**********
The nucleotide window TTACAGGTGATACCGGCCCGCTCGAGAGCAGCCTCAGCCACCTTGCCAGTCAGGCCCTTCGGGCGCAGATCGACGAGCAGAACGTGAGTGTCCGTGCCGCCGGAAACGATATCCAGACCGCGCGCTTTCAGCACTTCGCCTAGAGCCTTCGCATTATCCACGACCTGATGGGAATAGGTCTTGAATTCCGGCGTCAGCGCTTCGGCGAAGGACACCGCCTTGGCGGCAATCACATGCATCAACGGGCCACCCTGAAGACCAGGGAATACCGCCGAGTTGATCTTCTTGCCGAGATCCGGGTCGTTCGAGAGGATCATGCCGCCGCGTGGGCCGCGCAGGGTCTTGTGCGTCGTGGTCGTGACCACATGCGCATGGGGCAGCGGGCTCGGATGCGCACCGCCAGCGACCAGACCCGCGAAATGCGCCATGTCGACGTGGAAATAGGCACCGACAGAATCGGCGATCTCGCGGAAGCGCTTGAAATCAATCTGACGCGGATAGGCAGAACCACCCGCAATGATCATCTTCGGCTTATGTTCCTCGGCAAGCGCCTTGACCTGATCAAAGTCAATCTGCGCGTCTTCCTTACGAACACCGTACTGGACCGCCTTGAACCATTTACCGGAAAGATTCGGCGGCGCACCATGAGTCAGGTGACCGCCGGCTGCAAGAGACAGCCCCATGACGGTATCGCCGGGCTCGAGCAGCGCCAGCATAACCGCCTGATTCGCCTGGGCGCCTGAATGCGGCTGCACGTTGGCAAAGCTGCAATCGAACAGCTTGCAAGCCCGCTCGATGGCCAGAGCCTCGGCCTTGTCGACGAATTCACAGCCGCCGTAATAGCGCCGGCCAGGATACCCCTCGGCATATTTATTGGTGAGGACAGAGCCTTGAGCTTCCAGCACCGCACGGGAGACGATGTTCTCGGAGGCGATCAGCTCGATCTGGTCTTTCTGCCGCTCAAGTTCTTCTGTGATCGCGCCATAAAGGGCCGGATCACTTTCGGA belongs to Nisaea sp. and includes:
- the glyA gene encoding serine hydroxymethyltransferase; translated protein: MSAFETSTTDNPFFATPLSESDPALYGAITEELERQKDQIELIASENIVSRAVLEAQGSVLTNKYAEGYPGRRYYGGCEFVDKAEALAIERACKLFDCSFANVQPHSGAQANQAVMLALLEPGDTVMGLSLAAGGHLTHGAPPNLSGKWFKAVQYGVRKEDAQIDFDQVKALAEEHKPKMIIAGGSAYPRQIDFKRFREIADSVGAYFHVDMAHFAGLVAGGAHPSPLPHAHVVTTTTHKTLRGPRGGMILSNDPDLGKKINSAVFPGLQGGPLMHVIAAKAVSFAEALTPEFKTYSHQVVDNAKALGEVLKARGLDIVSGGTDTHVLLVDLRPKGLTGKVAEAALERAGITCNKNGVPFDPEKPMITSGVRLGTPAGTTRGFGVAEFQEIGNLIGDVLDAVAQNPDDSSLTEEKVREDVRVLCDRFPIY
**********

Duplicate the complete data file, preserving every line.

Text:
The nucleotide window TTACAGGTGATACCGGCCCGCTCGAGAGCAGCCTCAGCCACCTTGCCAGTCAGGCCCTTCGGGCGCAGATCGACGAGCAGAACGTGAGTGTCCGTGCCGCCGGAAACGATATCCAGACCGCGCGCTTTCAGCACTTCGCCTAGAGCCTTCGCATTATCCACGACCTGATGGGAATAGGTCTTGAATTCCGGCGTCAGCGCTTCGGCGAAGGACACCGCCTTGGCGGCAATCACATGCATCAACGGGCCACCCTGAAGACCAGGGAATACCGCCGAGTTGATCTTCTTGCCGAGATCCGGGTCGTTCGAGAGGATCATGCCGCCGCGTGGGCCGCGCAGGGTCTTGTGCGTCGTGGTCGTGACCACATGCGCATGGGGCAGCGGGCTCGGATGCGCACCGCCAGCGACCAGACCCGCGAAATGCGCCATGTCGACGTGGAAATAGGCACCGACAGAATCGGCGATCTCGCGGAAGCGCTTGAAATCAATCTGACGCGGATAGGCAGAACCACCCGCAATGATCATCTTCGGCTTATGTTCCTCGGCAAGCGCCTTGACCTGATCAAAGTCAATCTGCGCGTCTTCCTTACGAACACCGTACTGGACCGCCTTGAACCATTTACCGGAAAGATTCGGCGGCGCACCATGAGTCAGGTGACCGCCGGCTGCAAGAGACAGCCCCATGACGGTATCGCCGGGCTCGAGCAGCGCCAGCATAACCGCCTGATTCGCCTGGGCGCCTGAATGCGGCTGCACGTTGGCAAAGCTGCAATCGAACAGCTTGCAAGCCCGCTCGATGGCCAGAGCCTCGGCCTTGTCGACGAATTCACAGCCGCCGTAATAGCGCCGGCCAGGATACCCCTCGGCATATTTATTGGTGAGGACAGAGCCTTGAGCTTCCAGCACCGCACGGGAGACGATGTTCTCGGAGGCGATCAGCTCGATCTGGTCTTTCTGCCGCTCAAGTTCTTCTGTGATCGCGCCATAAAGGGCCGGATCACTTTCGGA belongs to Nisaea sp. and includes:
- the glyA gene encoding serine hydroxymethyltransferase; translated protein: MSAFETSTTDNPFFATPLSESDPALYGAITEELERQKDQIELIASENIVSRAVLEAQGSVLTNKYAEGYPGRRYYGGCEFVDKAEALAIERACKLFDCSFANVQPHSGAQANQAVMLALLEPGDTVMGLSLAAGGHLTHGAPPNLSGKWFKAVQYGVRKEDAQIDFDQVKALAEEHKPKMIIAGGSAYPRQIDFKRFREIADSVGAYFHVDMAHFAGLVAGGAHPSPLPHAHVVTTTTHKTLRGPRGGMILSNDPDLGKKINSAVFPGLQGGPLMHVIAAKAVSFAEALTPEFKTYSHQVVDNAKALGEVLKARGLDIVSGGTDTHVLLVDLRPKGLTGKVAEAALERAGITCNKNGVPFDPEKPMITSGVRLGTPAGTTRGFGVAEFQEIGNLIGDVLDAVAQNPDDSSLTEEKVREDVRVLCDRFPIY